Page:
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Rare frog goes extinct, despite Atlanta’s rescue efforts

A rare tree frog – the last documented member of a species relatively new to science – has died at the Atlanta Botanical Garden.

The body of the Rabbs’ fringe-limbed tree frog, estimated to be about 12 years old, was discovered in its enclosure Monday morning during a routine daily health inspection.

Staff at the garden nicknamed the long-lived amphibian “Toughie.”

Amphibian specialist Leslie Phillips told the Mother Nature Network in 2013 that she was charmed by the frog. “He is just really cool,” Phillips said. “No other frog I have seen is quite like him. He is muscular and has giant webbed feet and big eyes … He is a very handsome frog.”

Scientists estimate that one-third to one-half of amphibian species worldwide are threatened with extinction, many due to habitat loss and diseases such as chytridiomycosis, caused by an aquatic fungal pathogen.

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In 2005 the garden, Zoo Atlanta and Southern Illinois University sent a team of scientists to Panama to collect live animals before the chytrid disease struck the area. Among the frogs they brought back to Atlanta was a species of tree frogs (Ecnomiohyla rabborum) new to science, the Rabbs’ frog. Identified in 2005 by Zoo Atlanta herpetology curator Joseph Mendelson, it was later named for conservationists George and Mary Rabb. In time, the disease did arrive in Panama, and many of the frogs disappeared.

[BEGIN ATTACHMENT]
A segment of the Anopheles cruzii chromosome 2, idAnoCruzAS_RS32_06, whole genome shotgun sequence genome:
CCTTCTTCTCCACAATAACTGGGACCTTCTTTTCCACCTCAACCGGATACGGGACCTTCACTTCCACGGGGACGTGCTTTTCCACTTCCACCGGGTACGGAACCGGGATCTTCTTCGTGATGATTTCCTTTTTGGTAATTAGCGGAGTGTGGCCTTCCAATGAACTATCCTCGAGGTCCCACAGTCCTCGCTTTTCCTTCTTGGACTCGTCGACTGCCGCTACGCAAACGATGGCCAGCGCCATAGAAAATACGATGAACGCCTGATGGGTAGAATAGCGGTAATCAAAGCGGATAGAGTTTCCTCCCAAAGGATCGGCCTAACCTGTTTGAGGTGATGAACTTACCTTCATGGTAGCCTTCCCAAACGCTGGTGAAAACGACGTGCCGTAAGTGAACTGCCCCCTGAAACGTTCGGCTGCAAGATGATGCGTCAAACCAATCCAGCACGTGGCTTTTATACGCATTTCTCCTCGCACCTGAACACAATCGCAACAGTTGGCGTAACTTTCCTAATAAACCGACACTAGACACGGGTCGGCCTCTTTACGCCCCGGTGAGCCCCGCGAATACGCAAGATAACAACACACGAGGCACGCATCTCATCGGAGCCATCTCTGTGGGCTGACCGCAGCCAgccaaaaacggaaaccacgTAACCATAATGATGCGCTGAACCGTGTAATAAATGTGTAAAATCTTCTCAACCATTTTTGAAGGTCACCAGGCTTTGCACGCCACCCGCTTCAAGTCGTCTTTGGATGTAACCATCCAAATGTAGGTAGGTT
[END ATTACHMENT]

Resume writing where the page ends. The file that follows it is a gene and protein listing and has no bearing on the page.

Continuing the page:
In 2008 the Garden purchased and outfitted a climate-controlled facility known as the Frog Pod, designed to house the Rabb’s tree frog and other rare amphibians in complete isolation from each other. It is in this facility that the Rabbs’ frog spent the last eight years of its 11-plus year lifespan.

The zoo lost its last remaining Rabbs’ frog, also a male, in 2012.

“Science had a very short window to learn about the species in the wild before this disease struck the only known locality for the frog and the species vanished,” said Mary Pat Matheson, the garden’s president and CEO, adding that the Garden had successfully bred its male with a female but that the tadpoles did not survive.

Because the frog was the last-known living member of the species in captivity, the garden was bound by a standing protocol to recover genetic material from the body, allowing scientists to continue to study the species. That operation made it impossible to determine the cause of death.

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